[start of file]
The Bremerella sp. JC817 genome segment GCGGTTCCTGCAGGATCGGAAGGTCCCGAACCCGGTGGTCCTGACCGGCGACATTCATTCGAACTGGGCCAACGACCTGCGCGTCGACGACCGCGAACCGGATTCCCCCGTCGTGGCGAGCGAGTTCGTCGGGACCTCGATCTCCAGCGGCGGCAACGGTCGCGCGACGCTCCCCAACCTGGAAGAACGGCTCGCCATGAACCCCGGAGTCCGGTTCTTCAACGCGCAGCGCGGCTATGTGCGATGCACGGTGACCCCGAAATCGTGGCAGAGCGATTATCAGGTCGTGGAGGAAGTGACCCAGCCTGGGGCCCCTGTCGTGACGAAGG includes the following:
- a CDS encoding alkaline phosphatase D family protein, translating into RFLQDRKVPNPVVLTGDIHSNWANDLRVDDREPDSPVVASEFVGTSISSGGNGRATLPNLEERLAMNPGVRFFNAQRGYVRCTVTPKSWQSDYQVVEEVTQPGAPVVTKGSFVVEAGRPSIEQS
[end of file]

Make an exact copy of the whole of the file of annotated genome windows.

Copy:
The Bremerella sp. JC817 genome segment GCGGTTCCTGCAGGATCGGAAGGTCCCGAACCCGGTGGTCCTGACCGGCGACATTCATTCGAACTGGGCCAACGACCTGCGCGTCGACGACCGCGAACCGGATTCCCCCGTCGTGGCGAGCGAGTTCGTCGGGACCTCGATCTCCAGCGGCGGCAACGGTCGCGCGACGCTCCCCAACCTGGAAGAACGGCTCGCCATGAACCCCGGAGTCCGGTTCTTCAACGCGCAGCGCGGCTATGTGCGATGCACGGTGACCCCGAAATCGTGGCAGAGCGATTATCAGGTCGTGGAGGAAGTGACCCAGCCTGGGGCCCCTGTCGTGACGAAGG includes the following:
- a CDS encoding alkaline phosphatase D family protein, translating into RFLQDRKVPNPVVLTGDIHSNWANDLRVDDREPDSPVVASEFVGTSISSGGNGRATLPNLEERLAMNPGVRFFNAQRGYVRCTVTPKSWQSDYQVVEEVTQPGAPVVTKGSFVVEAGRPSIEQS